Alyeska Pipeline Service Company is investigating how crude oil ended up in the Port of Valdez after a spill last Thursday. Since cleanup efforts began, Alyeska estimates about 400 gallons of oily water have been recovered.
Alyeska reports the spill happened during yearly testing of the loading arms at the Valdez Marine Terminal — the pipes that deliver crude oil to tankers. During an unplanned pause in testing, oily water flowed back through the system, out of the intake pipe and into the Port of Valdez.
There was containment boom in place at the end of the berth during the testing — that’s standard procedure, according to Kate Dugan, a spokeswoman for Alyeska. However, the intake pipe was located outside of the boom.
Dugan said Alyeska has ruled out a mechanical failure, but it isn’t ready to pinpoint human error during testing as the cause of the spill.
“That’s what the investigation is going to determine,” Dugan said.
Cleanup of the spill is continuing. Dugan said Monday morning overflights of the area confirmed that the only remaining sheen is contained to the vessel decontamination area.
The state has not yet confirmed the total amount of crude oil that ended up in the water. Geoff Merrell at the state Department of Environmental Conservation said the nature of the spill makes it hard to figure out.
“This is not a traditional spill and so oil volume estimating is very difficult and is an inexact thing,” Merrell said.
Merrell said the state is also investigating the root cause of the spill, but it hasn’t come to any conclusions yet because the current focus is on cleanup. Merrell added he’s received no reports of wildlife harmed by the spill.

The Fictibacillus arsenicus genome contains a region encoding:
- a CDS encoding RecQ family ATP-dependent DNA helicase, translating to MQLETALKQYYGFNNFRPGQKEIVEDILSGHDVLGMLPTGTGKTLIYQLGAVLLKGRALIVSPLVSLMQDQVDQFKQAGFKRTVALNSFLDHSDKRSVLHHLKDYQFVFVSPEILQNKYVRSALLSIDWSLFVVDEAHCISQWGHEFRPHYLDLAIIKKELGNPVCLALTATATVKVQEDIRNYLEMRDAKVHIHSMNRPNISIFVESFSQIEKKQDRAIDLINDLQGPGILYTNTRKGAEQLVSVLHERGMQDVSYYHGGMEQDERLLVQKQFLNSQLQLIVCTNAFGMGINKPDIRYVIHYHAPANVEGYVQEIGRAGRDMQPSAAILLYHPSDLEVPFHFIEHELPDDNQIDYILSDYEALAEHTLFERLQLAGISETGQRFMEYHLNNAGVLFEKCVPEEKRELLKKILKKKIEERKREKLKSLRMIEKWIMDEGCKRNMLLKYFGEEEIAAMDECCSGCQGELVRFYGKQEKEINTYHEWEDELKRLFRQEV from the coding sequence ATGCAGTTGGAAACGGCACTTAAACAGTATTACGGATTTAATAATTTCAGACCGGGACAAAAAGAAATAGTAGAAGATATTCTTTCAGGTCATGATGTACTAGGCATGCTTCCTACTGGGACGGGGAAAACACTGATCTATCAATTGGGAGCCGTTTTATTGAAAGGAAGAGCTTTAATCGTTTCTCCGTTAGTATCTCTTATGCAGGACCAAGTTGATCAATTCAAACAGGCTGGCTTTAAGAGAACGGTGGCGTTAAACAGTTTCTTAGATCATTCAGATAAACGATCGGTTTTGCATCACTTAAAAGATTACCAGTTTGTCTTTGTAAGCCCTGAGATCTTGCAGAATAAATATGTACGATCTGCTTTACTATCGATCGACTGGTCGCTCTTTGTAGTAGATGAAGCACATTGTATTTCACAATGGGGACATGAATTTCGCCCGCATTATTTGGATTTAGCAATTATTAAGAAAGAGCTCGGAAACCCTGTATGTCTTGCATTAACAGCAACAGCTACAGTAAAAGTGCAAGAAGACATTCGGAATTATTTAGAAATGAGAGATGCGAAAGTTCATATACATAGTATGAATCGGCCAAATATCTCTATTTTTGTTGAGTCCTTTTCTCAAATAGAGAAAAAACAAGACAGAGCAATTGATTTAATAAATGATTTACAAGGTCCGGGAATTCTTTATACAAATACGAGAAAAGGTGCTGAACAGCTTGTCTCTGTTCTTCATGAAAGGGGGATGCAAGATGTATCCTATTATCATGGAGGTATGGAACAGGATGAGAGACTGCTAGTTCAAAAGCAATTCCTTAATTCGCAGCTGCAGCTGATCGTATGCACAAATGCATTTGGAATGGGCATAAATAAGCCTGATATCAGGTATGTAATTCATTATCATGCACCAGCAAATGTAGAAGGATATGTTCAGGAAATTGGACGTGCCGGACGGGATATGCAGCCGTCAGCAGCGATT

Donna Schantz, executive director of the Prince William Sound Regional Citizens’ Advisory Council, said her group is generally happy with Alyeska’s response to the incident.
But Schantz added the amount of work it’s taking to recover from a relatively small spill should be a wake-up call.
“We’re fortunate that it wasn’t a larger amount spilled, fortunate that the weather cooperated… But I think it really makes people realize the challenges that we’d be faced with had this been a larger spill,” said Schantz.
Since the spill was first reported, more than 290 people, dozens of vessels and just under 22,000 feet of boom have been deployed.
Clarification — an earlier version of this post said over 23,000 feet of boom has been deployed. Alyeska has updated its estimate for the amount of boom deployed to just under 22,000 feet.
- A ballot initiative aimed at protecting salmon habitat is facing stiff opposition from industry groups, unions and Native corporations in Alaska. That opposition was on full display at an Anchorage hearing on the measure this week.
- The Alaska Mental Health Trust Authority has contracted a team of real estate experts to help decide what to do with a waterfront property it put up for sale more than two years ago. But the City and Borough of Juneau and would-be developers are losing patience.
- About 50 community members waved homemade signs. Representatives from the Alaska branch AFL-CIO and Alaska Native community also spoke.
- Starting Oct. 1, the airline will fly between St. Paul and Anchorage three times per week instead of four — and between Dillingham and Anchorage two times per day instead of three.